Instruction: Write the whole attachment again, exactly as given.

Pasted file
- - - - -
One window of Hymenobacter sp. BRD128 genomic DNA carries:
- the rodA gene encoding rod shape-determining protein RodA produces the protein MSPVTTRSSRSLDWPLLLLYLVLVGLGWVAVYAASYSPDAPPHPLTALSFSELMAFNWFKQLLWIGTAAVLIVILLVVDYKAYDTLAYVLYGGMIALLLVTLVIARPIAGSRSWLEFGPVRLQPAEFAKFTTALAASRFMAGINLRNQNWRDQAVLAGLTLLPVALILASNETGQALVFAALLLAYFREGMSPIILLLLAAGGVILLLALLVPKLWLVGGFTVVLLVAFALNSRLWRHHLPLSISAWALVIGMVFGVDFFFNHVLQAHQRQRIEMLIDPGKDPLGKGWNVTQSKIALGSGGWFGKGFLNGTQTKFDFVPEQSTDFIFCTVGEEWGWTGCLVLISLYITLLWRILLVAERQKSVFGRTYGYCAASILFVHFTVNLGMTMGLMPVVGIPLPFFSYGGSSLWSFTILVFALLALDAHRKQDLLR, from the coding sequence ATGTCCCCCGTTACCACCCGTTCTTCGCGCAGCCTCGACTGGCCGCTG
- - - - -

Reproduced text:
One window of Hymenobacter sp. BRD128 genomic DNA carries:
- the rodA gene encoding rod shape-determining protein RodA produces the protein MSPVTTRSSRSLDWPLLLLYLVLVGLGWVAVYAASYSPDAPPHPLTALSFSELMAFNWFKQLLWIGTAAVLIVILLVVDYKAYDTLAYVLYGGMIALLLVTLVIARPIAGSRSWLEFGPVRLQPAEFAKFTTALAASRFMAGINLRNQNWRDQAVLAGLTLLPVALILASNETGQALVFAALLLAYFREGMSPIILLLLAAGGVILLLALLVPKLWLVGGFTVVLLVAFALNSRLWRHHLPLSISAWALVIGMVFGVDFFFNHVLQAHQRQRIEMLIDPGKDPLGKGWNVTQSKIALGSGGWFGKGFLNGTQTKFDFVPEQSTDFIFCTVGEEWGWTGCLVLISLYITLLWRILLVAERQKSVFGRTYGYCAASILFVHFTVNLGMTMGLMPVVGIPLPFFSYGGSSLWSFTILVFALLALDAHRKQDLLR, from the coding sequence ATGTCCCCCGTTACCACCCGTTCTTCGCGCAGCCTCGACTGGCCGCTG